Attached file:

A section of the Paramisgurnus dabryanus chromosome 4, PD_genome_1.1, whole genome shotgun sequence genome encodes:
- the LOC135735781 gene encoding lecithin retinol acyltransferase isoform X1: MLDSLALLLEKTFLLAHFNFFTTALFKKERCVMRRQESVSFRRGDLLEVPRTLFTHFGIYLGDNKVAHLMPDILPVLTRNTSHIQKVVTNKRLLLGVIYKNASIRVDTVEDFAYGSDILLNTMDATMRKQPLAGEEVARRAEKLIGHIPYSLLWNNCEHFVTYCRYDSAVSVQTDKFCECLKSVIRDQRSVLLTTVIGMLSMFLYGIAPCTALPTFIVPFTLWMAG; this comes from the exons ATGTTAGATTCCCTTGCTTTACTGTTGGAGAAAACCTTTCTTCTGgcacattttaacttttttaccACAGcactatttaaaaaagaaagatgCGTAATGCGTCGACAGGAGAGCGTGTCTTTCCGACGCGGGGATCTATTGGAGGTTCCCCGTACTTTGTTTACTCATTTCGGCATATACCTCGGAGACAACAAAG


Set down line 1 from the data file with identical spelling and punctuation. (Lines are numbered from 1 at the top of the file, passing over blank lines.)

A section of the Paramisgurnus dabryanus chromosome 4, PD_genome_1.1, whole genome shotgun sequence genome encodes: